What is the 5S system?
- S – Sorting (jap. Seiri)
- S – Systematics (jap. Seiton)
- S – Cleaning (jap. Seiso)
- S – Standardization (jap. Seiketsu)
- S – Self-discipline (jap. Shitsuke).
1.S. – Sorting products in the refrigerator
2.S. – Systematizing the layout of products in the refrigerator
- Do not store open milk on the refrigerator door. As a result, it will undergo frequent temperature changes, and its shelf life will be much shorter than assumed.
- Store vegetables and fruits in the bottom, closeable drawers. The temperature in them is around 10 degrees Celsius. It is perfect for fruit and vegetables. Importantly, it is more humid there – like in a cellar.
- Store short-lived products on the middle shelves. The temperature here is optimal for keeping cheese, meat and yoghurt fresh.
- Store long-term products in a warmer place in the refrigerator. Usually these are the top shelves. In my refrigerator, the airflow is from the top (which is unusual), so the lower shelves are warmer. This is where you should store jams and preserves. Where it is colder, things will deteriorate faster. Good acidifying bacteria grow at a higher temperature, and harmful putrid bacteria at a lower temperature.
- Keep products that are happy in low temperature as close to air as possible. It’s the top shelf in my refrigerator. It’s the perfect place for beer, milk or juice.
3.S. – Cleaning the refrigerator and preparing its autonomous maintanace
4.S. – Standardization of using the refrigerator
- A two-container Kanban system for eggs (Figure 5). Thanks to this, it is easy to manage the number of eggs in the refrigerator. Eggs should be taken from the green zone. When it is empty, remove the container and put the second container with eggs from the red zone on the green one. The empty egg tray is placed on the red zone in the free space. For a person doing shopping, it is a sign that you need to refill it – buy eggs.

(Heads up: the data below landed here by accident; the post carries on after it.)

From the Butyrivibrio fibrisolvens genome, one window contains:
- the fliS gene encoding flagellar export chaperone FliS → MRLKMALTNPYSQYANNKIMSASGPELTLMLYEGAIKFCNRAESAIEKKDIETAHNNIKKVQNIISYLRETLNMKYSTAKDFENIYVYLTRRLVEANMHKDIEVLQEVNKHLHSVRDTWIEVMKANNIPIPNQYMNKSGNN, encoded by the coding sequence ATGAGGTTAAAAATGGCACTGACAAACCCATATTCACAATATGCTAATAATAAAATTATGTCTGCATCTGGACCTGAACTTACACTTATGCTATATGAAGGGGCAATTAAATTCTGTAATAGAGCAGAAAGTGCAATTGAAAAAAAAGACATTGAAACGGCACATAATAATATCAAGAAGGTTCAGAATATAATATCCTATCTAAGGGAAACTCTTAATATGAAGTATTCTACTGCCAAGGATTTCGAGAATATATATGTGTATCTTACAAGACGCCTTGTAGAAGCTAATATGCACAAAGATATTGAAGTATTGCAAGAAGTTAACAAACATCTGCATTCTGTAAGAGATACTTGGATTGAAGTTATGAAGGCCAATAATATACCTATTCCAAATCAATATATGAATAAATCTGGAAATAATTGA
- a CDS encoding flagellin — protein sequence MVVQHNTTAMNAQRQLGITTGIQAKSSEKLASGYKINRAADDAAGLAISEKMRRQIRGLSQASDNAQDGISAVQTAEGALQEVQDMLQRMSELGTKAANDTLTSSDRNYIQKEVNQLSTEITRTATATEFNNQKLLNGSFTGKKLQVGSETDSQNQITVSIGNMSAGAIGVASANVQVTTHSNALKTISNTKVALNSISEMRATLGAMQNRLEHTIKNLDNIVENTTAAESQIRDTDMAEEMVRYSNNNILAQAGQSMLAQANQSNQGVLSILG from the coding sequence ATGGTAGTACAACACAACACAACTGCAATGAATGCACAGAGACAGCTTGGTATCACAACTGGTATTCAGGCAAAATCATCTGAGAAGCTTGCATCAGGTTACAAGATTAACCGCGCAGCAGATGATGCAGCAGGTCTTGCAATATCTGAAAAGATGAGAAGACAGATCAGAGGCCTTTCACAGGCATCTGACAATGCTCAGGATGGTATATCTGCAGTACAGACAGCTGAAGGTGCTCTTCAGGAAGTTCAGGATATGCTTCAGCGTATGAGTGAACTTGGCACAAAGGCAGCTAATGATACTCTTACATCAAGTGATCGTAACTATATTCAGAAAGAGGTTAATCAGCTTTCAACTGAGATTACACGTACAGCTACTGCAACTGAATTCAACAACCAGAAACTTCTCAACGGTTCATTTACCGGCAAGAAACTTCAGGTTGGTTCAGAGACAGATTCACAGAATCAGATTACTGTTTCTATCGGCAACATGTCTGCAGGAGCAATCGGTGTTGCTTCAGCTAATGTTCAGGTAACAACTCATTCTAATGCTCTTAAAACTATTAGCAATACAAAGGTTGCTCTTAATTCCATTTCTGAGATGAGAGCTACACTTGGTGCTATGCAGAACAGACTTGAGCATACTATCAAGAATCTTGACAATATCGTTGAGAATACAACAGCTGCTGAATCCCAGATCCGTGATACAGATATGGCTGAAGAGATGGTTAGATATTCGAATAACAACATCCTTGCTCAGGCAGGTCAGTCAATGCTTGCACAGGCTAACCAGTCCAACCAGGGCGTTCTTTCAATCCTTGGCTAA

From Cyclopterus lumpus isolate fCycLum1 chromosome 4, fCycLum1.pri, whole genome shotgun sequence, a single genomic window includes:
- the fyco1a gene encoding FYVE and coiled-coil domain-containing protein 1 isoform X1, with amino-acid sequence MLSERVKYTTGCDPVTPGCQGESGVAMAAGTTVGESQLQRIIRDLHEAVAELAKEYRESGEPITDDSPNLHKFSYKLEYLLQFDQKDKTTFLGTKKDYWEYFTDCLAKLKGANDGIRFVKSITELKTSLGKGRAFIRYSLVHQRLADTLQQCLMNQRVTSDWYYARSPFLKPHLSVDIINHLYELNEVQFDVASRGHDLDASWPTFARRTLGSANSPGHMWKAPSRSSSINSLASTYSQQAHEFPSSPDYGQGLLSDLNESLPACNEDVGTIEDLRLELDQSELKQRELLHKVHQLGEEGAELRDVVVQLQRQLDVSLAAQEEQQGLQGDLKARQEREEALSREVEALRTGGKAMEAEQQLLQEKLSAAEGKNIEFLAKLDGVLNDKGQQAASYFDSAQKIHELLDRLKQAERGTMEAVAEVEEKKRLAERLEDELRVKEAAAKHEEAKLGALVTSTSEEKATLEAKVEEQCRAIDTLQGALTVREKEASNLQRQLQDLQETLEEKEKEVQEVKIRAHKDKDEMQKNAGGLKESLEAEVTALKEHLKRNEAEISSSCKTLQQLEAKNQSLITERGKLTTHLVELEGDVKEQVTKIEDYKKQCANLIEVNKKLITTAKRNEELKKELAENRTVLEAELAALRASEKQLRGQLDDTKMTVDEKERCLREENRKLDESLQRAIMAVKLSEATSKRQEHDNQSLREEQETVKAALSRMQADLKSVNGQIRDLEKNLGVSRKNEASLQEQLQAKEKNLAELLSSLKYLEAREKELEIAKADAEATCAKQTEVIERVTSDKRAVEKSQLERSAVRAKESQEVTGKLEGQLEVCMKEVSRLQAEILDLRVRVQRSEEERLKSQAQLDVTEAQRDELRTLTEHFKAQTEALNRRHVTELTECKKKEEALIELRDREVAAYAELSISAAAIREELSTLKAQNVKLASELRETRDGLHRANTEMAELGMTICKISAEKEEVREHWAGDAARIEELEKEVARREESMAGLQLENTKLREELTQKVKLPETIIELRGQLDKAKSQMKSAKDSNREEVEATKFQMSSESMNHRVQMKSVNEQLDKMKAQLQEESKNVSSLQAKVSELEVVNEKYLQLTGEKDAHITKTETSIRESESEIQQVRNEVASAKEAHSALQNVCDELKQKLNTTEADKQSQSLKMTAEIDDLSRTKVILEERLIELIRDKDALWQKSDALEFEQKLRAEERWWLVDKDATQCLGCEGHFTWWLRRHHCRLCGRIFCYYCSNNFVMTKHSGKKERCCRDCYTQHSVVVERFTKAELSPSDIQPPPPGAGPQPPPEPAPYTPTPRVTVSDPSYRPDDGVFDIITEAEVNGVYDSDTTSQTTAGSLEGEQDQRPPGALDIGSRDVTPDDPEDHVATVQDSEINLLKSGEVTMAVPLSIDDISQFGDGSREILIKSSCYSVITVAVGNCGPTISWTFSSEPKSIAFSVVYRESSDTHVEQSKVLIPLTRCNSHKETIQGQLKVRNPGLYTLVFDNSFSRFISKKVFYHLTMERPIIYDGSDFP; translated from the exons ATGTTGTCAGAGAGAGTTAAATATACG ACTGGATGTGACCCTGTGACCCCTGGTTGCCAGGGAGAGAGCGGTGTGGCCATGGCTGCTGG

- Labels with the expiry date for open products and the determination of the direction of material flow in accordance with the FIFO principle (Figure 6). The developed standard says that when a product is opened, the date to which the product can be safely used is written on the self-adhesive label. The label is then attached to the product. Of course, this date is entered based on the recommendation of the manufacturer of the product. The arrows drawn on the stickers are meant to show the direction of adding products to the refrigerator, so that those with the shortest expiry date are closest to the person using the refrigerator.
- Preparation of containers for meat, vegetables and fruits (Figure 7). The standard says that after shopping, we should not put these products in the refrigerator, but instead put them into special containers that extend their shelf life. Of course, the containers are also marked with the aforementioned expiry date labels.
- The Kanban system for managing the stock of milk cartons (Figure 8). The rule is that the refrigerator can contain a maximum of two cartons, of which only one can be open (green box). After it is used, the empty box is thrown into the bin, and the box from the red zone is placed on the green zone. The red zone informs a person that a new carton of milk should be added (buy it or take it from the storage from outside the refrigerator).
5.S. – Self-discipline in maintaining the developed standards in the refrigerator
- Only put your things in the designated places.
- On each opened product that has an expiry date, attach a label stating when it should be consumed by.
- Follow the schedule and cleaning instructions for the refrigerator.
- If any place in the refrigerator gets dirty, clean it immediately.
- Follow the FIFO rules.
Dr. Bartosz Misiurek is a founder of Lean Community and Lean Management Token. He is a CEO at LeanTrix Global Company and a Member of the Board at Astral Hodling OU (IT Company). Author of the book “Standardized Work with TWI: Eliminating Human Errors in Production and Service Processes.” He works as Sr Manager at Automotive Company.